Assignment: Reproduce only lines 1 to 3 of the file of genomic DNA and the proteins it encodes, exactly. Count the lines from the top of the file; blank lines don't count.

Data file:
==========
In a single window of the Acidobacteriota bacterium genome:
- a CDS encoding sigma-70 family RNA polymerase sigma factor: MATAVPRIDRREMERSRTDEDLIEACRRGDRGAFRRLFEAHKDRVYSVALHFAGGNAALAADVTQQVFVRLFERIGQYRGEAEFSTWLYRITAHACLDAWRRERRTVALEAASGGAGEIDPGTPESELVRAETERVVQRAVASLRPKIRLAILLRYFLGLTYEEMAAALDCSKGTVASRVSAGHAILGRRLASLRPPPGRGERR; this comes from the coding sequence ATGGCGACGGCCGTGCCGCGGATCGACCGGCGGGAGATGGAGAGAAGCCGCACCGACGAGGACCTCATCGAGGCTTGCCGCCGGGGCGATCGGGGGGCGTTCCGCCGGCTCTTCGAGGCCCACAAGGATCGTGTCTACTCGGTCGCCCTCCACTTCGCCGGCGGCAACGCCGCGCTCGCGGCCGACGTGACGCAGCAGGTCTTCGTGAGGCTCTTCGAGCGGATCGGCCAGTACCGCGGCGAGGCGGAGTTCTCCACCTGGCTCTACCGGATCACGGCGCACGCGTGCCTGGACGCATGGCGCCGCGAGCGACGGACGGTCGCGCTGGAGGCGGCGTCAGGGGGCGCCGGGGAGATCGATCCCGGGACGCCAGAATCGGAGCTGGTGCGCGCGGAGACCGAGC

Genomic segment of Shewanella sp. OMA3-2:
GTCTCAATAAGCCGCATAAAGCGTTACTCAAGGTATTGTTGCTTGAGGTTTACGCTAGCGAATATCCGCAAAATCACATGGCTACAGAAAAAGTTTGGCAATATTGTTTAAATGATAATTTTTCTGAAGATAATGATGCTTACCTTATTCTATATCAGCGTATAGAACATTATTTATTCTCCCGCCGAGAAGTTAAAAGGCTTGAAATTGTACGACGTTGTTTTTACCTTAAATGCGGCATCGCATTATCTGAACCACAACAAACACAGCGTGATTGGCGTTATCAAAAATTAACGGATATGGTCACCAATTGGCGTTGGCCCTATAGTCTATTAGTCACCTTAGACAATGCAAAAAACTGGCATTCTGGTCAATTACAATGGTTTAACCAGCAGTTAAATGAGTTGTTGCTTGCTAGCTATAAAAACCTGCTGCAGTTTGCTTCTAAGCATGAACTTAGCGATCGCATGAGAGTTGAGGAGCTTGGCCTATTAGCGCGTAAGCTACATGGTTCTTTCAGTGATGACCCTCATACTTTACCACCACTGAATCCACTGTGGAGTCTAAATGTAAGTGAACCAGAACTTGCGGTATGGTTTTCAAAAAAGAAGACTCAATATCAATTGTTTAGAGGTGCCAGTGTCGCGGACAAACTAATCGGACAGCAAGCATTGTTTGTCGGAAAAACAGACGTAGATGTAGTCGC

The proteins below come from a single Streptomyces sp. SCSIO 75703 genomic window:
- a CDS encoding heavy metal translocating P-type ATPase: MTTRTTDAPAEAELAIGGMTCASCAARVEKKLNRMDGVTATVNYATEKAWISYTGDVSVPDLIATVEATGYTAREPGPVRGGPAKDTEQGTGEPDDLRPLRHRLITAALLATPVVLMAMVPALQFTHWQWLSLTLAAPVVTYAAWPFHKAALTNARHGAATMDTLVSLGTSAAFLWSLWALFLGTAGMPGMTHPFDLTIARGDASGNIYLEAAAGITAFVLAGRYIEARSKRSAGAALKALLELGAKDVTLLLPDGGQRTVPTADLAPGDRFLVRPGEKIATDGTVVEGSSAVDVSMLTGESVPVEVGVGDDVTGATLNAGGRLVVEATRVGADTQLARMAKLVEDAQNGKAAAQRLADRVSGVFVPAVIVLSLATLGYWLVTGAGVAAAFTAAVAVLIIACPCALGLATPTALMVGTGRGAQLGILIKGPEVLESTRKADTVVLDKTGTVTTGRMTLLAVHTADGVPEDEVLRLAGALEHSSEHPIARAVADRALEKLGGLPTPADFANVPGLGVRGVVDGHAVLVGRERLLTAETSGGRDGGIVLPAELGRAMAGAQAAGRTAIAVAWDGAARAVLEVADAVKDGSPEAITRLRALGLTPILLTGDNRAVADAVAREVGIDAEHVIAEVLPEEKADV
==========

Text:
In a single window of the Acidobacteriota bacterium genome:
- a CDS encoding sigma-70 family RNA polymerase sigma factor: MATAVPRIDRREMERSRTDEDLIEACRRGDRGAFRRLFEAHKDRVYSVALHFAGGNAALAADVTQQVFVRLFERIGQYRGEAEFSTWLYRITAHACLDAWRRERRTVALEAASGGAGEIDPGTPESELVRAETERVVQRAVASLRPKIRLAILLRYFLGLTYEEMAAALDCSKGTVASRVSAGHAILGRRLASLRPPPGRGERR; this comes from the coding sequence ATGGCGACGGCCGTGCCGCGGATCGACCGGCGGGAGATGGAGAGAAGCCGCACCGACGAGGACCTCATCGAGGCTTGCCGCCGGGGCGATCGGGGGGCGTTCCGCCGGCTCTTCGAGGCCCACAAGGATCGTGTCTACTCGGTCGCCCTCCACTTCGCCGGCGGCAACGCCGCGCTCGCGGCCGACGTGACGCAGCAGGTCTTCGTGAGGCTCTTCGAGCGGATCGGCCAGTACCGCGGCGAGGCGGAGTTCTCCACCTGGCTCTACCGGATCACGGCGCACGCGTGCCTGGACGCATGGCGCCGCGAGCGACGGACGGTCGCGCTGGAGGCGGCGTCAGGGGGCGCCGGGGAGATCGATCCCGGGACGCCAGAATCGGAGCTGGTGCGCGCGGAGACCGAGC

Genomic segment of Shewanella sp. OMA3-2: